Work has now begun on the 1500-acre wetland in Essex, designed to create artificial bird habitats and attract more visitors to the area. Hoped to replace some of the natural habitats that have been destroyed due to construction development, the £7.5m project will not be finished until 2019, yet visitors will reportedly be welcome to visit different sections of the site as they are completed.
The wetland has been created by taking down 300m of sea wall on Wallasea Island in order to flood 115 hectares of land, consequently creating mudflats, marshes, saline lagoons, and artificial islands. These marshes and mudflats will also serve as flood defenses - according to Mark Dixon, the project manager - as they will "absorb the tide's energy".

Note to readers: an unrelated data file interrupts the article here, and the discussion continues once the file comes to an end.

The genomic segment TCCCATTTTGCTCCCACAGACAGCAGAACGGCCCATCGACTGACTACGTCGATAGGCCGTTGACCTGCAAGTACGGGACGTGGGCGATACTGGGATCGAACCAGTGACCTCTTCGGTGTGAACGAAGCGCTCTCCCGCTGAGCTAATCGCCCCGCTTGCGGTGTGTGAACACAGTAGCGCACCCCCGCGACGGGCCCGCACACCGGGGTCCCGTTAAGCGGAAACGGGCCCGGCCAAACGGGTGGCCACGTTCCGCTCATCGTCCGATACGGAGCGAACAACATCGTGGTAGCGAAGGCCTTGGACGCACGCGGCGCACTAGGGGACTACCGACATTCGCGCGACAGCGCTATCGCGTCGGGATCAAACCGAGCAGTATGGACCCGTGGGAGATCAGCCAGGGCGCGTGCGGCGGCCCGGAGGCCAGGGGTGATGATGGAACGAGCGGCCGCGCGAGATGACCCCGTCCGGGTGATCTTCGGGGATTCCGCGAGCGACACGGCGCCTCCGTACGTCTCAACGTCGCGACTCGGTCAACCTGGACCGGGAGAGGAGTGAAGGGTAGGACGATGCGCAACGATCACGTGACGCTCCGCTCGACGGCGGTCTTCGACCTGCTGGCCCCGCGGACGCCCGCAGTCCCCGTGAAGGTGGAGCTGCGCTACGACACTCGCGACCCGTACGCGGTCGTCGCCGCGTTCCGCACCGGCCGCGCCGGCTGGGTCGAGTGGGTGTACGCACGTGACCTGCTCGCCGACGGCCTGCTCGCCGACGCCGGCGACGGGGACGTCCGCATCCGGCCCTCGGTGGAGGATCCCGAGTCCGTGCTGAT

The new wetland is expected to attract over 50,000 birds seeking shelter from the cold northern winds during the winter. Oystercatchers, avocets, and little terns are hoped to feature amongst the new arrivals, and visitors to the area will be able to observe the birds on 15km of new paths containing hides, screens and mounds - the perfect hiding places.
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